Genkai Nuclear Power PlantEdit profile
The Genkai Nuclear Power Plant (玄海原子力発電所, Genkai genshiryoku hatsudensho, Genkai NPP) is a nuclear power plant located in the town of Genkai in the Higashimatsuura District in the Saga Prefecture. It is owned and operated by the Kyūshū Electric Power Company.
Unit 3 has been selected as a special Plutonium fuel test case. The plant is on a site with a total of 0.87 square kilometers.Reactors on Site
All reactors at the Genkai plant use low enriched (3-4%) Uranium dioxide fuel.Earthquakes
Saga does not lie on a fault line and receives the fewest earthquakes in Japan. The 2005 Fukuoka earthquake was felt at the plant, but there was no equipment damage.Events
- July 17, 1998 there was a leakage in the Condenser of Unit 1 while operating at full power. The problem caused the plant to be run at a lower power for some time.
- January 20, 1998 In Unit 3 during a routine test, leakage of one fuel assembly was discovered.
- March 31, 1999 There was a problem in Unit 2 with damage to pressure tubes of the Steam generator.
In early 2011, Units 2 and 3 were suspended for routine maintenance. Following the Tohoku earthquake, Kyushu Electric voluntarily sought reapproval with the town of Genkai and Saga prefecture to make sure that there would be no objection to turning the reactors back on. Negotiations extended several months past the normal restart time. Because Units 2 and 3 were not restarted for the summer, Kyushu is expected to have an electricity shortage and only be able to meet 85% of normal summer needs.
After the mayor of Genkai extended his approval, the larger consensus of Saga prefecture was sought. A meeting was organized to inform the people in the district and to get permission to restart the reactors. The meeting was broadcast live on TV and the internet, and viewers were invited to submit their opinions by e-mail or fax. However it became known, that the board of the Kyushu Electric Power Company had specifically instructed employees of the plant to sent emails to this meeting with positive mails for the restart. Later was admitted that not only employees of the utility but the workers of 4 affiliated firms too—more than 1,500 people in total—were involved in this. A big scandal broke out in Japanese media, because the whole meeting appeared to be manipulated.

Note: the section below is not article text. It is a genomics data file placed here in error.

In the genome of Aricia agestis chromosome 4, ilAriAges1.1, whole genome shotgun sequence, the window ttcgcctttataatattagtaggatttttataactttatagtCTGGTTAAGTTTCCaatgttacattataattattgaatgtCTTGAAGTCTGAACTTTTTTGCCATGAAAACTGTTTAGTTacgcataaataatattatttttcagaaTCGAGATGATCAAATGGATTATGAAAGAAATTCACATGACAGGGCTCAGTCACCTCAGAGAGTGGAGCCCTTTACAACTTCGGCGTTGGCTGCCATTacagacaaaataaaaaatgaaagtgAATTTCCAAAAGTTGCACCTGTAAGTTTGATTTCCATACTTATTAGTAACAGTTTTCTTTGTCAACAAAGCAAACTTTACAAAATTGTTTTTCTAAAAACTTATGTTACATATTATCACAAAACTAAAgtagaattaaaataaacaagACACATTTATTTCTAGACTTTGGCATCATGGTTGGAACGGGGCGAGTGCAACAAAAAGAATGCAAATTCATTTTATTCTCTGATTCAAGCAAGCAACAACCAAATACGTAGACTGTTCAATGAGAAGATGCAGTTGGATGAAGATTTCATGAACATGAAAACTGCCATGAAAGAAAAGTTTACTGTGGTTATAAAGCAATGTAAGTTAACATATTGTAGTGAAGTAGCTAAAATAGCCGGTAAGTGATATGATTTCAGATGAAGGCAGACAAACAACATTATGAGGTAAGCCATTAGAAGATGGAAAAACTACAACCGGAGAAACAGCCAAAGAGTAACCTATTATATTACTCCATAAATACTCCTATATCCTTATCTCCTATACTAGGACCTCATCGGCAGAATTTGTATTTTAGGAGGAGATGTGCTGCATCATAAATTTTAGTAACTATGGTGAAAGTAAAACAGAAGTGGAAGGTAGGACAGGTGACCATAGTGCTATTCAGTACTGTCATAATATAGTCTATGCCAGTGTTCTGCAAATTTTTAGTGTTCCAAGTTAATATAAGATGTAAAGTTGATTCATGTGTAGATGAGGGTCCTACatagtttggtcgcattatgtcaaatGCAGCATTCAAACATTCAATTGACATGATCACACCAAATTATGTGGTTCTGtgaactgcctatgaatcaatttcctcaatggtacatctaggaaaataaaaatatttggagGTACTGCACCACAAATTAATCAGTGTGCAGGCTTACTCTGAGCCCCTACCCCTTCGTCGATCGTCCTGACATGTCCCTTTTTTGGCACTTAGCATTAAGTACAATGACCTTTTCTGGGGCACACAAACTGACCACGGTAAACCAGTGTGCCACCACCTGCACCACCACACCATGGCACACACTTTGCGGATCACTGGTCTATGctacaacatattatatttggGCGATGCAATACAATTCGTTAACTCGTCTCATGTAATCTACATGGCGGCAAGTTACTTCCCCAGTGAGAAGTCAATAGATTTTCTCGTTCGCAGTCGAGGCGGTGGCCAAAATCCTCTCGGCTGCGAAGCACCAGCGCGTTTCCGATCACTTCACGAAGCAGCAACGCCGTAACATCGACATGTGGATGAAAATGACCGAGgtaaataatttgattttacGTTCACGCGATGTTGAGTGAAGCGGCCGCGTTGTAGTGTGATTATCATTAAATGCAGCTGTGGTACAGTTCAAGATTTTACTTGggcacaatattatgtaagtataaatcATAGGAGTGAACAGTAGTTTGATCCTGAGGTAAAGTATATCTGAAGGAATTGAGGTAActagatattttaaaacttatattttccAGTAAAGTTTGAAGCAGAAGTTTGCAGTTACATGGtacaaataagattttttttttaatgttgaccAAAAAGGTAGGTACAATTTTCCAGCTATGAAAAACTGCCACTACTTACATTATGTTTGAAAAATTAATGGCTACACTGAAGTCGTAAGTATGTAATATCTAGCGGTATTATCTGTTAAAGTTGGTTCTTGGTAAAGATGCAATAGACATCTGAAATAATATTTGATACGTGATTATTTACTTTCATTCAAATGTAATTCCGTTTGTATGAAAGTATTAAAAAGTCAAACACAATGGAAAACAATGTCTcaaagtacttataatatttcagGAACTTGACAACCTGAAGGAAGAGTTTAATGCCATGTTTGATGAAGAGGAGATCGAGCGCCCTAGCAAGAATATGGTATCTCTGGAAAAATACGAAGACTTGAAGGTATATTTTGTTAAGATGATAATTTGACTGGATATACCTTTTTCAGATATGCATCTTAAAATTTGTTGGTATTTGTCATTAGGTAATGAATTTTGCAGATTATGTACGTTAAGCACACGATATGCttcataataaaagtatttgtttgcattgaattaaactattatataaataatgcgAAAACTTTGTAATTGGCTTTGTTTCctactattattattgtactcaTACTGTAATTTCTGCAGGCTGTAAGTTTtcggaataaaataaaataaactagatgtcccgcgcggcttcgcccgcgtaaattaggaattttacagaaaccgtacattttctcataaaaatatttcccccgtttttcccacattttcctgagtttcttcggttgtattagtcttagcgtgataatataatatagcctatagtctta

At the same time as this crisis broke, Prime Minister Naoto Kan unexpectedly requested more stress tests of the reactor. This seemed to imply, despite the earlier assurances of the national government, that the routine maintenance and additional post-earthquake tests had not been sufficient to clear the reactors for restart, and that the mayor of Genkai had therefore approved the restart without complete information about the reactors' safety. As a result, the mayor rescinded his approval. The governor of Saga, who had not yet given his approval, also expressed surprise. Chief Cabinet Secretary Yukio Edano flew to Saga prefecture immediately to apologize to the governor in person. On July 9, Kan also apologized.
On July 12, actor Taro Yamamoto, a Tokyo native who had flown into Saga to protest the potential restart, broke into the offices of Saga prefecture trying to force the governor to come out. He was unsuccessful but proclaimed that he was glad he had come to protest.
On July 20, Shingo Matsuo chairman of Kyushu Electric Power Company announced that Toshio Manabe the president of the firm will resign to take responsibility for problems related to the utility's attempts to win local approval for restarting two nuclear reactors, and the way in which the results were manipulated. The board of directors' planned a meeting on July 27 to decide about the punishments for the executives and other officials involved, and the date of the resignation. On July 22 industry minister Banri Kaieda made a comment, "that it is natural for a top official to take the blame". But Shingo Matsuo denied that the minister had put pressure on Manabe to resign.
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